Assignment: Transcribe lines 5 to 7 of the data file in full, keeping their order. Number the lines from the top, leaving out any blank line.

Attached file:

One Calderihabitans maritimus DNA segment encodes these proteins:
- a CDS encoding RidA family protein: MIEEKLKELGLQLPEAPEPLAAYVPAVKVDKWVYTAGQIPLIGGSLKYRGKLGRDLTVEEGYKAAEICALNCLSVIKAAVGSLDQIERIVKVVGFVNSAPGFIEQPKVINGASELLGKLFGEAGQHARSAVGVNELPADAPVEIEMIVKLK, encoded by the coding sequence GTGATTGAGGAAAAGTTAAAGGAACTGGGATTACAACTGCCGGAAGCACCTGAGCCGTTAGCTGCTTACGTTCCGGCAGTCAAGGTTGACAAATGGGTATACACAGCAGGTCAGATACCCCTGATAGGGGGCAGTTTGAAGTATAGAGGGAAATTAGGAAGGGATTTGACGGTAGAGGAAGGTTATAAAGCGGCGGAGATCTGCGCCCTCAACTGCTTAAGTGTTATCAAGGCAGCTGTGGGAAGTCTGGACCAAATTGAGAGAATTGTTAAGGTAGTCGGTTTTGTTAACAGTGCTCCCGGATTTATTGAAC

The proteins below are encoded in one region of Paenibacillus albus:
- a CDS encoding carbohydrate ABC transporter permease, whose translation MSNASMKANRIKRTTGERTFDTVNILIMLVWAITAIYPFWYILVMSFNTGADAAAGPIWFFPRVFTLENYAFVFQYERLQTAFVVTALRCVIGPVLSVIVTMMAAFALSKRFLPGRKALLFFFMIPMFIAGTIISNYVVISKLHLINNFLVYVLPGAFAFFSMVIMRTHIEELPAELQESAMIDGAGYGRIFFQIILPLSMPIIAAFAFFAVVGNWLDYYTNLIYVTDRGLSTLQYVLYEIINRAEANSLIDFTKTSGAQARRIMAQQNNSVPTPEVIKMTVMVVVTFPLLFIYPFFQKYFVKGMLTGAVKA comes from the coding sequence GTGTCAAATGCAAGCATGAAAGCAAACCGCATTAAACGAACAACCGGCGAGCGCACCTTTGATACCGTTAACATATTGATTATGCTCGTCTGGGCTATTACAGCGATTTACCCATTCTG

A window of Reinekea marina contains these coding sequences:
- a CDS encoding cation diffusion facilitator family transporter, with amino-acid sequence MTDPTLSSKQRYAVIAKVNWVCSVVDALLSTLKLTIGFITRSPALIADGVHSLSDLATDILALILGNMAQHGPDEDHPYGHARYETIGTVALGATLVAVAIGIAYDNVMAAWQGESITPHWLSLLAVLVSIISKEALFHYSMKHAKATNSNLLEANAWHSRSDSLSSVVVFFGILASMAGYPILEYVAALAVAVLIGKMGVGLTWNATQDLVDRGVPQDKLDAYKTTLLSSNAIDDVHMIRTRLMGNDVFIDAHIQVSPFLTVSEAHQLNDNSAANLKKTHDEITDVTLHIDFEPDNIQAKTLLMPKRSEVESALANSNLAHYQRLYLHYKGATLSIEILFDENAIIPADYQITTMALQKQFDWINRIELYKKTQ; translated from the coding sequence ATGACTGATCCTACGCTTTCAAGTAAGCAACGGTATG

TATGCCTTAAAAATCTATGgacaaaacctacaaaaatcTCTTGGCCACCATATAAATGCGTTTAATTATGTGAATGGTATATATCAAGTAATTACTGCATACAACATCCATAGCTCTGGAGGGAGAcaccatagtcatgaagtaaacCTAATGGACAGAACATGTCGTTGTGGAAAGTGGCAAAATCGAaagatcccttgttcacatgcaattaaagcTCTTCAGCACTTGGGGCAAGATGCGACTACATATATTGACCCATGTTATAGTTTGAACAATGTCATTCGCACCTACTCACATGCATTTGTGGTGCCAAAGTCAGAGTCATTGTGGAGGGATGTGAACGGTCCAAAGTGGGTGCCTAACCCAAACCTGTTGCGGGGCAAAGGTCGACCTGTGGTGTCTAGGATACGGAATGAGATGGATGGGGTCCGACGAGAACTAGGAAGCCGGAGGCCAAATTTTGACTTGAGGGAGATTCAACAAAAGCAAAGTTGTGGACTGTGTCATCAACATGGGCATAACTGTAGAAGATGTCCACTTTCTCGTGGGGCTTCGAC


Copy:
A window of Reinekea marina contains these coding sequences:
- a CDS encoding cation diffusion facilitator family transporter, with amino-acid sequence MTDPTLSSKQRYAVIAKVNWVCSVVDALLSTLKLTIGFITRSPALIADGVHSLSDLATDILALILGNMAQHGPDEDHPYGHARYETIGTVALGATLVAVAIGIAYDNVMAAWQGESITPHWLSLLAVLVSIISKEALFHYSMKHAKATNSNLLEANAWHSRSDSLSSVVVFFGILASMAGYPILEYVAALAVAVLIGKMGVGLTWNATQDLVDRGVPQDKLDAYKTTLLSSNAIDDVHMIRTRLMGNDVFIDAHIQVSPFLTVSEAHQLNDNSAANLKKTHDEITDVTLHIDFEPDNIQAKTLLMPKRSEVESALANSNLAHYQRLYLHYKGATLSIEILFDENAIIPADYQITTMALQKQFDWINRIELYKKTQ; translated from the coding sequence ATGACTGATCCTACGCTTTCAAGTAAGCAACGGTATG

TATGCCTTAAAAATCTATGgacaaaacctacaaaaatcTCTTGGCCACCATATAAATGCGTTTAATTATGTGAATGGTATATATCAAGTAATTACTGCATACAACATCCATAGCTCTGGAGGGAGAcaccatagtcatgaagtaaacCTAATGGACAGAACATGTCGTTGTGGAAAGTGGCAAAATCGAaagatcccttgttcacatgcaattaaagcTCTTCAGCACTTGGGGCAAGATGCGACTACATATATTGACCCATGTTATAGTTTGAACAATGTCATTCGCACCTACTCACATGCATTTGTGGTGCCAAAGTCAGAGTCATTGTGGAGGGATGTGAACGGTCCAAAGTGGGTGCCTAACCCAAACCTGTTGCGGGGCAAAGGTCGACCTGTGGTGTCTAGGATACGGAATGAGATGGATGGGGTCCGACGAGAACTAGGAAGCCGGAGGCCAAATTTTGACTTGAGGGAGATTCAACAAAAGCAAAGTTGTGGACTGTGTCATCAACATGGGCATAACTGTAGAAGATGTCCACTTTCTCGTGGGGCTTCGAC